How can you get great customer service? How can you get an employee to go above and beyond to help you? How can you get an employee to work on your behalf because they like you?
Employees can work miracles for customers who appreciate them and are friendly and respectful. Be one of those customers.
If you want to get great customer service — which is something we all want — I recommend that you take the following steps. And they work whether you are conversing face to face, on the phone or by email.
Use your first name rather than Mr. Smith, Mrs. Brown or Ms. Johnson because it sets the tone for everything that will follow. When you are informal, you establish a relationship that puts you and the employee on the same level and makes the conversation easier. Ask the employee for his name and use it during your conversation. Also, thank the employee in advance for his help.
Describe your need and acknowledge that the employee is the expert in meeting that need
Whether you are looking for help with the products and process necessary for refinishing your kitchen cabinets, looking for a dress to wear to a wedding or in the market for a new fishing pole, give the employee as much information as you can so that he can guide you in the right direction.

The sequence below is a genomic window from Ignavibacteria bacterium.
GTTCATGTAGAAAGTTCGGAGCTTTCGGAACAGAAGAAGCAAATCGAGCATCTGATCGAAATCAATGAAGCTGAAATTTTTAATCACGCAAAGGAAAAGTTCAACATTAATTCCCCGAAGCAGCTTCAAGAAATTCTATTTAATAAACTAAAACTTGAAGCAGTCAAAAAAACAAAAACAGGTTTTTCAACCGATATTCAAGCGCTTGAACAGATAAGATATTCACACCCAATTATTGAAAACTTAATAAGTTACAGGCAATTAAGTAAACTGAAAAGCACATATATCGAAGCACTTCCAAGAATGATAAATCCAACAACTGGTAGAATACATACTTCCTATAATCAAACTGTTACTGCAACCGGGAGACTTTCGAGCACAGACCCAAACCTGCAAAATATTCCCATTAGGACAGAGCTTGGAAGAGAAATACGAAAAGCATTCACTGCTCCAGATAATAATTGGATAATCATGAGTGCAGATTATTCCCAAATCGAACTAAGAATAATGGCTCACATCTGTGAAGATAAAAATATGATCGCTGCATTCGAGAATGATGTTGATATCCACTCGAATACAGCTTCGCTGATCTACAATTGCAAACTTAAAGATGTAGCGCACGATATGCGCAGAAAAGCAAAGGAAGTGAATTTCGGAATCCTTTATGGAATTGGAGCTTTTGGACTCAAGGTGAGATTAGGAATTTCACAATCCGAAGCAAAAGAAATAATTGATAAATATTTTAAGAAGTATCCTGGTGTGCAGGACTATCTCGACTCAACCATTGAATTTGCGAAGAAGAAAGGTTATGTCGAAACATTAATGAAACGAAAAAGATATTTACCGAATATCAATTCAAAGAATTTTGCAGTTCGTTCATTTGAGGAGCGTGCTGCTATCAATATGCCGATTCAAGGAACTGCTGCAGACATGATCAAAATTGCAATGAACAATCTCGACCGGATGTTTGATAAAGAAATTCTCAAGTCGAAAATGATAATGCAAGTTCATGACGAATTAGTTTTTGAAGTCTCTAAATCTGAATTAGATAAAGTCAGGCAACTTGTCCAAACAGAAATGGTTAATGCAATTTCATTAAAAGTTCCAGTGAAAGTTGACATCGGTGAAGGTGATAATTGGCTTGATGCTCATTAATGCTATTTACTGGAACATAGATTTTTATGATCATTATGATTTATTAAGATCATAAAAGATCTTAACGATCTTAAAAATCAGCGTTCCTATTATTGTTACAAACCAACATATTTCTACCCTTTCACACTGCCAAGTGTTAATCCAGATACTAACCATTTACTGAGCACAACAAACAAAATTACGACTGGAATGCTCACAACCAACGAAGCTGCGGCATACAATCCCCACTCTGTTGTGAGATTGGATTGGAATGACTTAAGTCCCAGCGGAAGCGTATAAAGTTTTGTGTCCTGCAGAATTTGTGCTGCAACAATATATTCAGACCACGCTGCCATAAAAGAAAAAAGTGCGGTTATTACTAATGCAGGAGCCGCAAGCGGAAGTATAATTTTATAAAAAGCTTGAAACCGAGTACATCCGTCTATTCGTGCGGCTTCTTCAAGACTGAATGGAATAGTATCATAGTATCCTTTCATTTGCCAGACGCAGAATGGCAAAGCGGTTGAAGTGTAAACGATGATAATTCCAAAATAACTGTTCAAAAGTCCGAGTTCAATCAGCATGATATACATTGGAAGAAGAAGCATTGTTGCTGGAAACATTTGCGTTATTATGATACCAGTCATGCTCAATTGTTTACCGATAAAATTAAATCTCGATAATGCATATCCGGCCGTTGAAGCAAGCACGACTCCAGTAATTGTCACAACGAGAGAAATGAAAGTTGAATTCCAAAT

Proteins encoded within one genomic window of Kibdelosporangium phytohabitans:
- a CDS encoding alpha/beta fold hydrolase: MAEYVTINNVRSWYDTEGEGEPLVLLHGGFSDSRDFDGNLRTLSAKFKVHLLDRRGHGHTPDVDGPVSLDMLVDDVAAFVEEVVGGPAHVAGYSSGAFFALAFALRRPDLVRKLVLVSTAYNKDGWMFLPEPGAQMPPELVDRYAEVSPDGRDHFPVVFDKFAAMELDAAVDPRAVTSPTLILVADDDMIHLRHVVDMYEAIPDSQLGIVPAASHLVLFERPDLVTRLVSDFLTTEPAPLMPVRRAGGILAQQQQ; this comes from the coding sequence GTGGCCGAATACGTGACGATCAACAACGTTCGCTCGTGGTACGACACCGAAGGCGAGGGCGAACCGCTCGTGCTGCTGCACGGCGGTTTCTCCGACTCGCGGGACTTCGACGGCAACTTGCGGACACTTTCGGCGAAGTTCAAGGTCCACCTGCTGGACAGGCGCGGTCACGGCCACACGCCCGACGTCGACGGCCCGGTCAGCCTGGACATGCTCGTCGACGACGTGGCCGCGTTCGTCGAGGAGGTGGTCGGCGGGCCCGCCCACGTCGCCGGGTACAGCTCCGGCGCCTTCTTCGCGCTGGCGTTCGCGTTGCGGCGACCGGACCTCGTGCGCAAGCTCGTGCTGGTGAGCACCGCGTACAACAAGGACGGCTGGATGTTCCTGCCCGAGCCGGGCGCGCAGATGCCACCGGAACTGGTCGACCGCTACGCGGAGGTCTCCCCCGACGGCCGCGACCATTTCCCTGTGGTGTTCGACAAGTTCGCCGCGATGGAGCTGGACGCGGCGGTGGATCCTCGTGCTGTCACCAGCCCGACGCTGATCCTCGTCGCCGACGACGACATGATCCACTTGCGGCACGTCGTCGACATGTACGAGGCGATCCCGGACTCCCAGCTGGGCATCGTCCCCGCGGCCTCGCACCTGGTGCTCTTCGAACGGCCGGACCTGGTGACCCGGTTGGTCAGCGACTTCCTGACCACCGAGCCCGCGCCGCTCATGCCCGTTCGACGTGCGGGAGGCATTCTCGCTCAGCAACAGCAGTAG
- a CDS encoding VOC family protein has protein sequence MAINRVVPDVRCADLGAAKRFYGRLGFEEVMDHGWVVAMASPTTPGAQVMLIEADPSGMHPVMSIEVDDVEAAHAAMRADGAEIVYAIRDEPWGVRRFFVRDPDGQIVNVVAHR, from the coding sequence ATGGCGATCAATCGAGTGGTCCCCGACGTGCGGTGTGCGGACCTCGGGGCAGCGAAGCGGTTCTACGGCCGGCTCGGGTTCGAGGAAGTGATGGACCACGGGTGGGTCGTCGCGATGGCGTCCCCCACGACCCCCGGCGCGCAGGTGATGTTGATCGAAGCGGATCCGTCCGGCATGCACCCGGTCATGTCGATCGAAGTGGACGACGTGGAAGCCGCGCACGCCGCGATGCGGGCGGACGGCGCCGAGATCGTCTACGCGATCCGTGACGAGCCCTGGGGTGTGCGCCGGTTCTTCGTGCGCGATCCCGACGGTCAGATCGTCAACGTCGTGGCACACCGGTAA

Let the employee know that you trust his advice to ensure that what you purchase will be the best product at the best price.
We all like to be treated like we matter. When you use words and phrases like “Please, thank you and I appreciate your help,” you form a connection with the employee. You let him know that you value him and respect what he does. When you make an employee feel like a king or queen, that employee will treat you like a king or queen.
Don’t be arrogant or demanding. Employees deal with dozens of customers each day, many of whom treat them like serfs. You want to be the one who stands out by treating them like gods and goddesses of knowledge. Your goal is to befriend employees and to have them provide you with service that goes above and beyond the norm.
Make employees feel like they are your partners
When you form a connection with employees — and show your vulnerability — they become your champions. That’s exactly what a customer did when dealing with an airline. She had two $100 vouchers but couldn’t locate them before she booked a trip for her and her daughter. She found the vouchers a week after returning home from the trip — and they had expired.
She sent an email to the airline with this opening sentence: “I realize that this problem is mine, not yours.” She went on to explain her situation. Within a few days, the airline sent her two new $100 vouchers. Why? Because the airline’s employee empathized with Beth.
Your goal is to get great customer service. Recognize that you play a critical role in achieving that goal. Leave your ego at home, befriend the employee, ask for help and be appreciative. You’ll be surprised at the results.